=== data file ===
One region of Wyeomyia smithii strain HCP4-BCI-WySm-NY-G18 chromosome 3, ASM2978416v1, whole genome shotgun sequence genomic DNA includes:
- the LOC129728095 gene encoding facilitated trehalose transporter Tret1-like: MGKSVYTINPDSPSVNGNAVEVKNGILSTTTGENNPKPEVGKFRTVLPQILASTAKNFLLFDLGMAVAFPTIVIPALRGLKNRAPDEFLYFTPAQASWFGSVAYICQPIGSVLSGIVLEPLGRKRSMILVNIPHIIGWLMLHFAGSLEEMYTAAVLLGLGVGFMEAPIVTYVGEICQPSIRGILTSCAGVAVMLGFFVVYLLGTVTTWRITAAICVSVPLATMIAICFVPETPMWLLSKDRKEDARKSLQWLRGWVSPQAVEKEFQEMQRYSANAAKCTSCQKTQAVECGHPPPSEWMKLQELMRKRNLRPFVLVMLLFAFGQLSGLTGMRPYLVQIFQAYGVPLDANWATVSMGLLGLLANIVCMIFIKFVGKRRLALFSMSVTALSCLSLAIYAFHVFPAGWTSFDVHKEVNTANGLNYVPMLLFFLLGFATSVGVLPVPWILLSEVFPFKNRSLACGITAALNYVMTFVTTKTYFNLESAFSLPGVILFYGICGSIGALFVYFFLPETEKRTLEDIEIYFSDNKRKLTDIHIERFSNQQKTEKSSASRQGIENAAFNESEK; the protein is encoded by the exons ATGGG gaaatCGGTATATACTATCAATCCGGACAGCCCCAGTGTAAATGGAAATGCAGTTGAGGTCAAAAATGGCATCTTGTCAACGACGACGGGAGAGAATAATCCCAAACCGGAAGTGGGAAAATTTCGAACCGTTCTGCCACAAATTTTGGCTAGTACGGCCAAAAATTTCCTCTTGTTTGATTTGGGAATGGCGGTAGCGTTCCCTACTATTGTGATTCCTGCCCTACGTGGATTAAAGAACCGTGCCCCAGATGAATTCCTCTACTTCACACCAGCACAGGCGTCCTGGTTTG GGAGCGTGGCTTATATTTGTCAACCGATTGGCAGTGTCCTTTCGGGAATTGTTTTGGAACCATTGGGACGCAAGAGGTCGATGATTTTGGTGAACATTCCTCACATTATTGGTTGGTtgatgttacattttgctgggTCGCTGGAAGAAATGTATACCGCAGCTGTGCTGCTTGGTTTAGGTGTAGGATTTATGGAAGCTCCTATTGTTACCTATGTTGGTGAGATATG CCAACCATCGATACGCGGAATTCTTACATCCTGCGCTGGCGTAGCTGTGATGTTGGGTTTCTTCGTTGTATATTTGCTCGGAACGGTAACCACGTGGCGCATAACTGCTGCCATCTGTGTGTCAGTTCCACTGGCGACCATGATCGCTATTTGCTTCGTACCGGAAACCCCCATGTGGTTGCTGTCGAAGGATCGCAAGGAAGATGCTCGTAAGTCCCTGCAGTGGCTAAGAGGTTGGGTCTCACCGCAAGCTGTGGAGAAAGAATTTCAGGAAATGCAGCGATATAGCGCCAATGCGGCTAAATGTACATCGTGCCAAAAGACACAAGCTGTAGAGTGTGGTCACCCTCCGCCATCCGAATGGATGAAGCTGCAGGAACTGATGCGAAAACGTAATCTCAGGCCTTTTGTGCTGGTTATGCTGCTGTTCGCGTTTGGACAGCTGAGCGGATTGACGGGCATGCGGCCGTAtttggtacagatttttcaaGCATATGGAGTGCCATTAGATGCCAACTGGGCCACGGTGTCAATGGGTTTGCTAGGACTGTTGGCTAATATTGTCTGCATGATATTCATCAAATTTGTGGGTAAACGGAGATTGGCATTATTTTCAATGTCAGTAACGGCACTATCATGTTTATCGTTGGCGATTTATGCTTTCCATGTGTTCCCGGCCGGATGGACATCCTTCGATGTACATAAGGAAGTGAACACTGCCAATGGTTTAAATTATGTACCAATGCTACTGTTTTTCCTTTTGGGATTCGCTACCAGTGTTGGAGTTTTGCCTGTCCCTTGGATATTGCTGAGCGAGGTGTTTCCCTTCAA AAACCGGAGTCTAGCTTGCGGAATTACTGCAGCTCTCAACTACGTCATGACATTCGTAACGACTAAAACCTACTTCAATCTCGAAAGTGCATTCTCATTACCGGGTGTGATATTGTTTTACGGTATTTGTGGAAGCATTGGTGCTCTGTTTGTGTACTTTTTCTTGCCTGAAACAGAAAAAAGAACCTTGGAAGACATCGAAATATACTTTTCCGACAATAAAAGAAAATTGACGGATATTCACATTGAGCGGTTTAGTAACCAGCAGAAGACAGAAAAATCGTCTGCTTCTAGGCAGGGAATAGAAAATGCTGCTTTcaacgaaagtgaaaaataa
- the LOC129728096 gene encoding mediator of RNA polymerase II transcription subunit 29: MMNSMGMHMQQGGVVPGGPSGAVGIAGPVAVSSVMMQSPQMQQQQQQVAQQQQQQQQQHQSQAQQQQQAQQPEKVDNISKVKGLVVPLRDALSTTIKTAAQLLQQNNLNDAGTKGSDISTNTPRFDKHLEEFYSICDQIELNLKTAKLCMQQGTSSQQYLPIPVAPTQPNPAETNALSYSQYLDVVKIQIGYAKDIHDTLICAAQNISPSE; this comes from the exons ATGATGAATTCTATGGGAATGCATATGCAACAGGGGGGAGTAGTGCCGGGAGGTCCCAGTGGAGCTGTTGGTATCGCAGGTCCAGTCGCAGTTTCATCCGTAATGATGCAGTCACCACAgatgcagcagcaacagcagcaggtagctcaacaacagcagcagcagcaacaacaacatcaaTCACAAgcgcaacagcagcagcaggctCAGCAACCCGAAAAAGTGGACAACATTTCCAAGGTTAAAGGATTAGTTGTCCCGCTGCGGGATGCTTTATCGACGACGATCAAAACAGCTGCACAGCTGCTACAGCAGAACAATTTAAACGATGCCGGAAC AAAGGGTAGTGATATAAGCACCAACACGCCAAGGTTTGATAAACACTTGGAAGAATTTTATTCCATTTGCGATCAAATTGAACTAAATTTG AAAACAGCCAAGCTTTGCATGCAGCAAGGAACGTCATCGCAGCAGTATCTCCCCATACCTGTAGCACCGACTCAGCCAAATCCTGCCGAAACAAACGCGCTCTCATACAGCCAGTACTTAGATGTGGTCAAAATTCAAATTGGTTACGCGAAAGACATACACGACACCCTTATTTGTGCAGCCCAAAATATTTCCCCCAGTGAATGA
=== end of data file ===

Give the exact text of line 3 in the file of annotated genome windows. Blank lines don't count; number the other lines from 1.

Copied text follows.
- the LOC129728096 gene encoding mediator of RNA polymerase II transcription subunit 29: MMNSMGMHMQQGGVVPGGPSGAVGIAGPVAVSSVMMQSPQMQQQQQQVAQQQQQQQQQHQSQAQQQQQAQQPEKVDNISKVKGLVVPLRDALSTTIKTAAQLLQQNNLNDAGTKGSDISTNTPRFDKHLEEFYSICDQIELNLKTAKLCMQQGTSSQQYLPIPVAPTQPNPAETNALSYSQYLDVVKIQIGYAKDIHDTLICAAQNISPSE; this comes from the exons ATGATGAATTCTATGGGAATGCATATGCAACAGGGGGGAGTAGTGCCGGGAGGTCCCAGTGGAGCTGTTGGTATCGCAGGTCCAGTCGCAGTTTCATCCGTAATGATGCAGTCACCACAgatgcagcagcaacagcagcaggtagctcaacaacagcagcagcagcaacaacaacatcaaTCACAAgcgcaacagcagcagcaggctCAGCAACCCGAAAAAGTGGACAACATTTCCAAGGTTAAAGGATTAGTTGTCCCGCTGCGGGATGCTTTATCGACGACGATCAAAACAGCTGCACAGCTGCTACAGCAGAACAATTTAAACGATGCCGGAAC AAAGGGTAGTGATATAAGCACCAACACGCCAAGGTTTGATAAACACTTGGAAGAATTTTATTCCATTTGCGATCAAATTGAACTAAATTTG AAAACAGCCAAGCTTTGCATGCAGCAAGGAACGTCATCGCAGCAGTATCTCCCCATACCTGTAGCACCGACTCAGCCAAATCCTGCCGAAACAAACGCGCTCTCATACAGCCAGTACTTAGATGTGGTCAAAATTCAAATTGGTTACGCGAAAGACATACACGACACCCTTATTTGTGCAGCCCAAAATATTTCCCCCAGTGAATGA